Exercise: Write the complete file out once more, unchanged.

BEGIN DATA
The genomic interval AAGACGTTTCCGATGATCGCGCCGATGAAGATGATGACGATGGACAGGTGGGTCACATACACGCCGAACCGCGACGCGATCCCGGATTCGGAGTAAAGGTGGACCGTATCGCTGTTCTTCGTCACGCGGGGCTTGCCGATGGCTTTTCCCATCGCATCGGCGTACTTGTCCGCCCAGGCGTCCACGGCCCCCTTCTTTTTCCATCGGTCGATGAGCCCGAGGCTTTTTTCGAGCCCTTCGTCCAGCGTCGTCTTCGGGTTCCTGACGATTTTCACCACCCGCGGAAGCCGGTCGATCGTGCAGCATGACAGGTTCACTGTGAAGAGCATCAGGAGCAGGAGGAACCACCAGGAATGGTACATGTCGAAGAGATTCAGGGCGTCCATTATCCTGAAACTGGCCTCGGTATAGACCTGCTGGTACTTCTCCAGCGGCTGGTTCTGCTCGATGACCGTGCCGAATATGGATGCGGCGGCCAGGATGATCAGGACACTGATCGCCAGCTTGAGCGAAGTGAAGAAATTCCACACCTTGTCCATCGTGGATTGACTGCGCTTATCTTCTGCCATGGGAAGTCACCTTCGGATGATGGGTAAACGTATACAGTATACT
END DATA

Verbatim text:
The genomic interval AAGACGTTTCCGATGATCGCGCCGATGAAGATGATGACGATGGACAGGTGGGTCACATACACGCCGAACCGCGACGCGATCCCGGATTCGGAGTAAAGGTGGACCGTATCGCTGTTCTTCGTCACGCGGGGCTTGCCGATGGCTTTTCCCATCGCATCGGCGTACTTGTCCGCCCAGGCGTCCACGGCCCCCTTCTTTTTCCATCGGTCGATGAGCCCGAGGCTTTTTTCGAGCCCTTCGTCCAGCGTCGTCTTCGGGTTCCTGACGATTTTCACCACCCGCGGAAGCCGGTCGATCGTGCAGCATGACAGGTTCACTGTGAAGAGCATCAGGAGCAGGAGGAACCACCAGGAATGGTACATGTCGAAGAGATTCAGGGCGTCCATTATCCTGAAACTGGCCTCGGTATAGACCTGCTGGTACTTCTCCAGCGGCTGGTTCTGCTCGATGACCGTGCCGAATATGGATGCGGCGGCCAGGATGATCAGGACACTGATCGCCAGCTTGAGCGAAGTGAAGAAATTCCACACCTTGTCCATCGTGGATTGACTGCGCTTATCTTCTGCCATGGGAAGTCACCTTCGGATGATGGGTAAACGTATACAGTATACT